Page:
Every city we visit on the Kenai Peninsula becomes our favorite and Homer is no different. We ended up at the Elks Lodge for a night before we headed down to the Homer Spit.
We lucked out with a spot right next to our buddies Tim & Kerri at Mariner’s Park. For 15 bucks a night for a waterfront spot, we quickly paid up through the following weekend and set up shop.
The view from our Airstream window.
Dan’s corner office isn’t so shabby this week. The office cat behind him agrees.
Mariner Park is near the start of the road that leads to the Homer Spit, which is actually the longest road into ocean waters in the entire world. How about that!
Since we are staying for over a week, the chairs, toys and blankets get taken out along with their art supplies.
The kids went straight to work by collecting sea shells, painting them and displaying them on our picnic table.
They also found the largest bullwhip seaweed and dragged it back to camp to decorate our fire pit. But before they new it, one of the dogs we were camping with ingested most of it. So, I guess it’s edible!
They kids were super excited to spend more time with their friend Bode of Bodeswell. Play outside all day, Minecraft all night.
At the end of each work day, the adults shut down their computers… walk their dogs…
… and play some tunes.
Slowly but surely we all gather together for some drinks, laughter and good company.
We were looking forward on meeting our online Instagram friends Ariana and Caleb in real life during our summer in Alaska. It just happened that our paths crossed while here in Homer. They also spending their summer in Alaska with their puppy Shawn in their Land Cruiser.
They actually got to park their rig on the beach for only $8 a night since they are classified as a tent site.
One of my favorite shots of the trip.
We were lucky to get a clear view of a blue moon during our stay.
I love this unplanned convergence in Homer. So many travelers in all kinds of rigs. It doesn’t matter what kind of rig you are in. If your dream is to travel, figure it out. Get out there and follow your dreams.
I love when people are worried that roadschool friends never have a chance to socialize. My kids love hanging out with all kinds of people, of all ages. Especially this little guy. And especially when someone offers him soda pop.
Life on the road doesn’t have to be lonely if you don’t want it to be. We had no idea this kind of traveling community was out here when we bought the Airstream 7 years ago but so glad there is.
We actually left a beach a few times during our stay. Twice to visit Two Sister’s Bakery. Everything we had there was delicious. I’m drooling just thinking about those cinnamon rolls.
And they had a cool play area for the kids outside. Ours of course dumped all of the toys out of the bucket and rolled each other with it instead. Haha.
Kids and dogs and laughter everywhere.
Luka and Wynne bonding over their love for Paw Patrol. Interesting spot to sit, Luka!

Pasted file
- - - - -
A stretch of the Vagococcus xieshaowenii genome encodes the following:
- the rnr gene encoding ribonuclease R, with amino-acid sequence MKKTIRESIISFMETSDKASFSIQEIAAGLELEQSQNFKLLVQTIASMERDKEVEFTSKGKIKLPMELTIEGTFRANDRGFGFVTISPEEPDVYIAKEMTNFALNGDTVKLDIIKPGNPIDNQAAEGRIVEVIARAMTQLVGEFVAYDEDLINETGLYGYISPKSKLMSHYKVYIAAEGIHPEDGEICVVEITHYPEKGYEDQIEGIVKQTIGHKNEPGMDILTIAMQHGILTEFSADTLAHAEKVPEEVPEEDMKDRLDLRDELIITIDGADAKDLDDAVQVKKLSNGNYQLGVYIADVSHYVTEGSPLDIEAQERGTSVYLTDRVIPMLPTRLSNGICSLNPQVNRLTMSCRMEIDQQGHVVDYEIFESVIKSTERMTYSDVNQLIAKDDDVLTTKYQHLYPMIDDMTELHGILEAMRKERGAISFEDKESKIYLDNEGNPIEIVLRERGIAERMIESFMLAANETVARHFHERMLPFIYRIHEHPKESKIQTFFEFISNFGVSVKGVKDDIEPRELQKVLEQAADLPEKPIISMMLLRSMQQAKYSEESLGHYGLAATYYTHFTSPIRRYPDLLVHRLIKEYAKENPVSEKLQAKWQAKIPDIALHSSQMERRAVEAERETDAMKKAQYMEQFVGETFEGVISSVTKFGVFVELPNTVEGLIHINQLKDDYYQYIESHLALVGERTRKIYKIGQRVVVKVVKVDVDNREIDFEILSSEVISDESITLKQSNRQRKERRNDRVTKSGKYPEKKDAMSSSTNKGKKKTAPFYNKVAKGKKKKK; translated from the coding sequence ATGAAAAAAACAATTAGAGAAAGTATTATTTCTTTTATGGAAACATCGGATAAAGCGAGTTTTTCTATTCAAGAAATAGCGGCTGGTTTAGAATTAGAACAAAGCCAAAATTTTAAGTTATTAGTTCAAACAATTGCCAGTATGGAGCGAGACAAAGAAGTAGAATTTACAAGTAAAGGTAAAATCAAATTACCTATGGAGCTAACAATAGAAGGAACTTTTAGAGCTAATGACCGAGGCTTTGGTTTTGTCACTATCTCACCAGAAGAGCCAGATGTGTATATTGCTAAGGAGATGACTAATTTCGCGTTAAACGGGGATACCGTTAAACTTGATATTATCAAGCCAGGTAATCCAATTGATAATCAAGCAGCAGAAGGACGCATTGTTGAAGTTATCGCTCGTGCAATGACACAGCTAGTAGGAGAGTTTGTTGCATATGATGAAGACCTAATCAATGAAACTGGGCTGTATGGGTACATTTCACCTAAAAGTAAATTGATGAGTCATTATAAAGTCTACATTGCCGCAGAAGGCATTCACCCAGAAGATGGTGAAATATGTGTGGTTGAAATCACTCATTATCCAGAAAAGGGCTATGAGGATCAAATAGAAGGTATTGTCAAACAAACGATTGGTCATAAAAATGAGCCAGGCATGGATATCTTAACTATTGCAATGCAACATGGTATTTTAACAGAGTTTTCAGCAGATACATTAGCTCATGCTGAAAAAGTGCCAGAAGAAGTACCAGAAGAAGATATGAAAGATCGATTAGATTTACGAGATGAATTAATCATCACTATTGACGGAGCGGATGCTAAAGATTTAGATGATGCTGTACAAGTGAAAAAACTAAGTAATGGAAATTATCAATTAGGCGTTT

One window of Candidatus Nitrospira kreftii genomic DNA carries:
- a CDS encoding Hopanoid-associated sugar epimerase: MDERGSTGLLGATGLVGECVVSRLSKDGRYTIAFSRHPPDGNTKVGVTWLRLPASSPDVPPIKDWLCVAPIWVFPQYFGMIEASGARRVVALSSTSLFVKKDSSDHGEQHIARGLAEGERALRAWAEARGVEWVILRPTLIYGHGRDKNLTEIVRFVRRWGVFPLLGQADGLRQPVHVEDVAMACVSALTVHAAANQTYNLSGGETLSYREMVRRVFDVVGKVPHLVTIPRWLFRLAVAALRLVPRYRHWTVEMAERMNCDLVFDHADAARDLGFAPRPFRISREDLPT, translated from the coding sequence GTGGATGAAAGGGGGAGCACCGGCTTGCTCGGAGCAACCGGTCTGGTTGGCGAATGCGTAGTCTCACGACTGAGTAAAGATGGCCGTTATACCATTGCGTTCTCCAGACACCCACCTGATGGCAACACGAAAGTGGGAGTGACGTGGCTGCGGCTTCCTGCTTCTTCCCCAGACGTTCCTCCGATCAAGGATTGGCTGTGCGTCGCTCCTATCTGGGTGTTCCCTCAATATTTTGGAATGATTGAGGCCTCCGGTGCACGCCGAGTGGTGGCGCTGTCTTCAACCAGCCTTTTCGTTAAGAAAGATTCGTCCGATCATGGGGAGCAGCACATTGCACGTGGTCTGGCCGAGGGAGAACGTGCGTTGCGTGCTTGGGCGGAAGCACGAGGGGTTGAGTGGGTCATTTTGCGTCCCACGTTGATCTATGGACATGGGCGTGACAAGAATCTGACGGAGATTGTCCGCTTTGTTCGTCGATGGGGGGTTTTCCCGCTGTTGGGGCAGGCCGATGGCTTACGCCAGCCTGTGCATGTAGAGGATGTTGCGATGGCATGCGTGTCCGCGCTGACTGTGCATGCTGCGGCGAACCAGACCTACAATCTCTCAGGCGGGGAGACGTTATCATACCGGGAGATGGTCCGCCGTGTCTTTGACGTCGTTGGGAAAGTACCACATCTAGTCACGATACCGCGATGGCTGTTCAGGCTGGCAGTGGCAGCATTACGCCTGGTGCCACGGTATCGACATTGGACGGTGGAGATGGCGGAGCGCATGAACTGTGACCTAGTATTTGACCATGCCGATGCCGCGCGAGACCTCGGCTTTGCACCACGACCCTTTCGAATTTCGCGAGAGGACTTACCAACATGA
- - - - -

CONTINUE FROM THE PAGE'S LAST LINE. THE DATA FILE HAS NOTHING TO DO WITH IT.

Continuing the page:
We also took a trip to the visitor’s center in town to learn more about Homer.
While we were out Kerri took a trip to farmer’s market and found a deal on oysters.
And was kind enough to share the bounty.
I love the randomness of what happens when we live on the road. A random ride on a horse buggy with a principal from one of the schools here? Sure, why not!
And the non-randomness of Lego playdates too.
Every morning, Luka starts his day by asking if he can go and play in the red bus.
And he tells us that he wishes he had a red VW bus like this.
During one of our sunsets around the campfire, we felt some shaking. And more shaking. And even more shaking. EARTHQUAKE! It ended up being a 6.3 magnitude earthquake, epicentered not too far from us. All of sat wide eyed. Peeking at the tsunami warning tower. No sound came out of it to warn us to head to higher ground so we stayed put, watching bald eagles frolic on the beach.
Luka also wanted to climb all over Ariana and Caleb’s Land Cruiser.
So the dog was kicked out to make room for this little guy and his fascination of the stickers scattered on their ARB fridge.
Luka loves giving people thumbs up or thumbs down for their rigs (but using his pointing finger). He jokingly gave the land cruiser a thumbs down before flipping it around and laughing.
We also made a couple treks out to the famous Salty Dawg Saloon. The building was one of the first buildings built in Homer back in 1897. It once served as a post office, school, grocery store and coal mining office. But now it’s a bar and no kids are allowed so we split up and had a dudes night and a ladies night.
The ladies sat outside in sun on graffiti-ed tables next to some loud and entertaining locals speaking Russian.
The dudes opted for a spot inside. Looks like Dan ordered a super fancy beer. 😉
Before we knew it our time in Homer was done, but before one more romp at low tide.
After leaving the campground on the spit, we headed to the city RV dump station. We dumped and then actually pulled over to the side, all showered in the Airstream and then dumped again. That’s what we call dump station showers. They are fantastic. Haha.
We’ve seen this thing all over town and finally were close and ready enough for a photo. A yurt on top of a Subaru. So not legal, I’m sure, but oh so good.
Before heading out of town, we meet also got to meet up with our new friend Karin, an Alaskan native who moved to California that has since turned nomadic who travels in her vanagon.
Once again, Luka begged to climb inside of her rig, making himself at home and giving her a thumbs up.
I getting all the feels reliving these Alaskan summers. Homer was amazing. Thanks for the memories.
Thanks for reading,